If you pay somebody to build a house, you expect to benefit when it is finished. Probably you will live in it. Perhaps you will rent it or sell it for a profit.
Similarly, when you pay a biotech company to develop drugs and cures through stem-cell research, you expect a direct benefit. At a minimum, you deserve affordable access to the resultant drugs and therapies. Proposition 71, passed by voters in November 2004, takes $6 billion of California taxpayers' money -- yours and mine -- to fund bonds providing $3 billion for stem-cell research. Prop. 71 promises public benefit, but whether that actually comes about will depend on the details of who controls the discoveries and how technologies and treatments developed from those discoveries are priced.
Those details, known as intellectual property policies, are not spelled out in Proposition 71. On Wednesday, an institute committee will begin developing the IP rules for how Prop. 71 money is granted to biotech corporations. Your eyes probably glaze over at "intellectual property," but it's time to wake up and pay attention.
The policies will determine whether new life-saving drugs will be affordable to the taxpayers who are financing their development. About half of California's families are estimated to have a member who could potentially benefit from stem-cell therapies. Most of the media fuss surrounding stem-cell research has been over political and social issues surrounding the use of fertilized human eggs. But it's the boring, really technical IP regulations that could mean whether or not you will get treatment someday.
The biotech industry is lining up to take Prop. 71 money and wants as few strings as possible attached. Speaking to biotech executives at a conference his firm organized in San Francisco, Steve Burrill, chairman of the venture capital and merchant banking firm Burrill & Co., described the capital funding being provided by taxpayers in California and a few other states as "almost like free money" compared to commercial venture capital. That phrase is a tipoff to the lack of any sense of obligation. Clearly defined IP rules, governing such things as price and accessibility by underserved populations, will ensure that businesses meet fair obligations to the public when they take the public's "free money."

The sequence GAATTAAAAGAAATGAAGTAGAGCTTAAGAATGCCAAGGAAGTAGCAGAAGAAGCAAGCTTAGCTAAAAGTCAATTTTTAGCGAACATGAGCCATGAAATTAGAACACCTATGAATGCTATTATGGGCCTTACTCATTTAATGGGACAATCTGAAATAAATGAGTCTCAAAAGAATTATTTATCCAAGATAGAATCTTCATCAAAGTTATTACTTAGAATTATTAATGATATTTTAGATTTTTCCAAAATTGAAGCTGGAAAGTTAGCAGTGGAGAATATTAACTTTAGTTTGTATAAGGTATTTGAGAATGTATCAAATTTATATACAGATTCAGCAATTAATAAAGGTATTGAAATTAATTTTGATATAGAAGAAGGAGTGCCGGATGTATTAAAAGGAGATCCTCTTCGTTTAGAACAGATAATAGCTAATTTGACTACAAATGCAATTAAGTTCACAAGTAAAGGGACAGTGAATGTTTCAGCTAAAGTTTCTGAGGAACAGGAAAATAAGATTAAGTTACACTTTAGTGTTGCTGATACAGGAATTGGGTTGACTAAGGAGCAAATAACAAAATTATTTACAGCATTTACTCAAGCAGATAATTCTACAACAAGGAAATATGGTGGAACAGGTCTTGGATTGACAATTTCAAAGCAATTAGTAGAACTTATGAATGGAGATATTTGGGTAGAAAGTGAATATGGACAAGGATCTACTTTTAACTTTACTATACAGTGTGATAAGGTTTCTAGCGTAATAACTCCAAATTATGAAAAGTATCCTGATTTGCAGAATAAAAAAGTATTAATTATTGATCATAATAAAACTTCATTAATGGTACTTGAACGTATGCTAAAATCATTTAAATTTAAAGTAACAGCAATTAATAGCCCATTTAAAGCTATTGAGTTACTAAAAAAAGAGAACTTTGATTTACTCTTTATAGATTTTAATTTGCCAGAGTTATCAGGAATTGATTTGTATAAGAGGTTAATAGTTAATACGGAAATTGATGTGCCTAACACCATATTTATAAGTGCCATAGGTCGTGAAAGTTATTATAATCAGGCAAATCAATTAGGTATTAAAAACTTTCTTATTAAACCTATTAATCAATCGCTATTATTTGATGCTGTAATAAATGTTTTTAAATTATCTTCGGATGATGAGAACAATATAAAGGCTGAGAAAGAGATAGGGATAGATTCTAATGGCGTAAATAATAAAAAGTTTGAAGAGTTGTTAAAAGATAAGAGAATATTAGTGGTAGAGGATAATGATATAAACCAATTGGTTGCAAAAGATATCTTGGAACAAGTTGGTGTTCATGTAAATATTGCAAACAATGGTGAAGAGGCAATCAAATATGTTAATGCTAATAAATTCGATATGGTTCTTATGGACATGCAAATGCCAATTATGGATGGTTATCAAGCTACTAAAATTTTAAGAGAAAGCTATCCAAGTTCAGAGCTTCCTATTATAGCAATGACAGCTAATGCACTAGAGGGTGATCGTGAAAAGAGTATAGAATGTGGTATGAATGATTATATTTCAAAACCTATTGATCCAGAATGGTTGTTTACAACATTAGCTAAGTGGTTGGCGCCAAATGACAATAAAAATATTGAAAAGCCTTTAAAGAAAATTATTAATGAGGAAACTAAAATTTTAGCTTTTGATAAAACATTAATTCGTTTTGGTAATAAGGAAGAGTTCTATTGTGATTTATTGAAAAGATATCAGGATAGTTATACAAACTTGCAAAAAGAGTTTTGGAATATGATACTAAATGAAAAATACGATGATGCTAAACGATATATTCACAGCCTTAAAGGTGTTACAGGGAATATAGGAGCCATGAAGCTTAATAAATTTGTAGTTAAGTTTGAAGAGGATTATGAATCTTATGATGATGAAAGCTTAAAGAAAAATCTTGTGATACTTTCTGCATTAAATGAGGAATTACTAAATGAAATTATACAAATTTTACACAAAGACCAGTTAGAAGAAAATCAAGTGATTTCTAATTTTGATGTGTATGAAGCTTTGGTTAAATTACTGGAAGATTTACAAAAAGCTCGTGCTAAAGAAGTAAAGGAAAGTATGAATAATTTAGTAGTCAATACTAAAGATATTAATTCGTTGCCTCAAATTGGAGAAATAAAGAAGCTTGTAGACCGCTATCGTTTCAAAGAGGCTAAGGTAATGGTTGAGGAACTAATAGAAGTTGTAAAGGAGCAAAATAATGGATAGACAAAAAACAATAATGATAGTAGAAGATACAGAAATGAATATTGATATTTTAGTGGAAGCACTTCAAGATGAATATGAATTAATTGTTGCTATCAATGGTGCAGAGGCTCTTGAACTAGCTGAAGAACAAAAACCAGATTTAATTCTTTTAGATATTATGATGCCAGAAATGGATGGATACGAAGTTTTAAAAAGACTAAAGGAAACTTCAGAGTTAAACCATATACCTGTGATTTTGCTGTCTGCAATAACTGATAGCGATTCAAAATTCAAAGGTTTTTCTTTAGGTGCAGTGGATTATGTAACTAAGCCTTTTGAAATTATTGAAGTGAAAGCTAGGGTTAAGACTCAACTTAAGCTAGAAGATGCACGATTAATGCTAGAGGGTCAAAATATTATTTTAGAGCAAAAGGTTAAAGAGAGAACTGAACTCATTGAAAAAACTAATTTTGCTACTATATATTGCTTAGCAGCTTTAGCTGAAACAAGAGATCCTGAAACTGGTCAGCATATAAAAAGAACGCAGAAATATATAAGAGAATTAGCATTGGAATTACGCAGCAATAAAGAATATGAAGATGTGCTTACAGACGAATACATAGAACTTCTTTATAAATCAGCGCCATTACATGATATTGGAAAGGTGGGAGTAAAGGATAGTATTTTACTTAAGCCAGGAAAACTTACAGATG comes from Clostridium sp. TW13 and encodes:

The state's Independent Citizen's Oversight Committee, appointed by various constitutional officers to oversee Prop. 71, has already proposed intellectual property rules for universities and nonprofits -- they're a good first step, though needing improvement. They require a modest financial return to the state on profitable discoveries. They do not do enough, however, to ensure that all Californians will have affordable access to the fruits of taxpayer-funded research. They do provide a minimum starting point for developing rules for private biotech companies.
The university and nonprofit regulations demonstrate laudable concern for the needs of the poor and uninsured. But all Californians are paying for Proposition 71 and all should benefit. It's imperative that the California Institute of Regenerative Medicine's IP rules be based on three principles: affordability, accessibility and accountability. The committee has not ensured that drugs or therapies would be sold at an affordable price for all Californians.
Certainly drug firms are entitled to fair profits; they just aren't entitled to charge exorbitant rates for their products when taxpayers directly funded the research that made a drug possible in the first place.
It's essential that the state attorney general has the right to intervene in cases of "unreasonable" pricing of Prop. 71-funded drugs or cures. What's unreasonable could be determined through a public process. There is still time to fix the university and nonprofit rules as well; the oversight committee will soon open a period of public comment on the plan just adopted. In writing IP rules for business, the oversight committee must remember that Californians never intended to write a blank check for biotech. If a patentable discovery results from Prop. 71-funded research by a business, the state should own it through a patent pool. Rights to profitably commercialize the discovery could be licensed back to the firm.
If Prop. funds research, perhaps a clinical trial, for a treatment already covered by a patent owned by a business, California should receive a fair commission. The state should be able to take cash payments or, like any venture capitalist, negotiate an equity share -- stock -- in the business.
The results of taxpayer-funded stem-cell research could save your or a loved one's life. Don't let your eyes glaze over; intellectual property rules based on affordability, accessibility and accountability will keep Prop. 71's promise to California's voters.
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